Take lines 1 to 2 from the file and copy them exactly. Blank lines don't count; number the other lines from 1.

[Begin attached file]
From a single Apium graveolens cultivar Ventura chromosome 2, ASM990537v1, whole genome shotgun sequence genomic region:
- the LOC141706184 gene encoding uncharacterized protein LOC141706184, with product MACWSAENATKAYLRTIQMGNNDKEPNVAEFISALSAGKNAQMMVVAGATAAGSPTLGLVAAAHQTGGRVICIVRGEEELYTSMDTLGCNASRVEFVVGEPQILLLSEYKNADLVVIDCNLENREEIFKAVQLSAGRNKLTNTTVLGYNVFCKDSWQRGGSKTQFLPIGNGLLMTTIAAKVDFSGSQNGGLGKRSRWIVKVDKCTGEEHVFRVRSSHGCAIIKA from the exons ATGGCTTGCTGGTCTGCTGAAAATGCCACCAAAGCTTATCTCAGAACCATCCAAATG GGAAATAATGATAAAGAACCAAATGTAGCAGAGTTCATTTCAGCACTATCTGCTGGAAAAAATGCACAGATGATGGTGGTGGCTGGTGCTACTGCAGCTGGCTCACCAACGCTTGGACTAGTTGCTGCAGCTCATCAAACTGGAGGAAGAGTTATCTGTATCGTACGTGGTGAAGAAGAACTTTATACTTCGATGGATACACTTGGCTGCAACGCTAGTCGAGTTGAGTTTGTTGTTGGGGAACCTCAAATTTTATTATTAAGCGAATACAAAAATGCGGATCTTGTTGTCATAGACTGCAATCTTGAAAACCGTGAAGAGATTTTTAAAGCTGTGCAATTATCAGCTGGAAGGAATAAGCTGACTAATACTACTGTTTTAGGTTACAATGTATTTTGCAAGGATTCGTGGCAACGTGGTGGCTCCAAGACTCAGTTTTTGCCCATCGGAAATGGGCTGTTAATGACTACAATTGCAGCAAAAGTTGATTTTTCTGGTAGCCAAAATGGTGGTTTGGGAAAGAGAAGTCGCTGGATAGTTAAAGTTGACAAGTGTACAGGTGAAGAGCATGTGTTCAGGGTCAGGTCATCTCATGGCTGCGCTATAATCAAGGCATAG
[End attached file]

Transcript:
From a single Apium graveolens cultivar Ventura chromosome 2, ASM990537v1, whole genome shotgun sequence genomic region:
- the LOC141706184 gene encoding uncharacterized protein LOC141706184, with product MACWSAENATKAYLRTIQMGNNDKEPNVAEFISALSAGKNAQMMVVAGATAAGSPTLGLVAAAHQTGGRVICIVRGEEELYTSMDTLGCNASRVEFVVGEPQILLLSEYKNADLVVIDCNLENREEIFKAVQLSAGRNKLTNTTVLGYNVFCKDSWQRGGSKTQFLPIGNGLLMTTIAAKVDFSGSQNGGLGKRSRWIVKVDKCTGEEHVFRVRSSHGCAIIKA from the exons ATGGCTTGCTGGTCTGCTGAAAATGCCACCAAAGCTTATCTCAGAACCATCCAAATG GGAAATAATGATAAAGAACCAAATGTAGCAGAGTTCATTTCAGCACTATCTGCTGGAAAAAATGCACAGATGATGGTGGTGGCTGGTGCTACTGCAGCTGGCTCACCAACGCTTGGACTAGTTGCTGCAGCTCATCAAACTGGAGGAAGAGTTATCTGTATCGTACGTGGTGAAGAAGAACTTTATACTTCGATGGATACACTTGGCTGCAACGCTAGTCGAGTTGAGTTTGTTGTTGGGGAACCTCAAATTTTATTATTAAGCGAATACAAAAATGCGGATCTTGTTGTCATAGACTGCAATCTTGAAAACCGTGAAGAGATTTTTAAAGCTGTGCAATTATCAGCTGGAAGGAATAAGCTGACTAATACTACTGTTTTAGGTTACAATGTATTTTGCAAGGATTCGTGGCAACGTGGTGGCTCCAAGACTCAGTTTTTGCCCATCGGAAATGGGCTGTTAATGACTACAATTGCAGCAAAAGTTGATTTTTCTGGTAGCCAAAATGGTGGTTTGGGAAAGAGAAGTCGCTGGATAGTTAAAGTTGACAAGTGTACAGGTGAAGAGCATGTGTTCAGGGTCAGGTCATCTCATGGCTGCGCTATAATCAAGGCATAG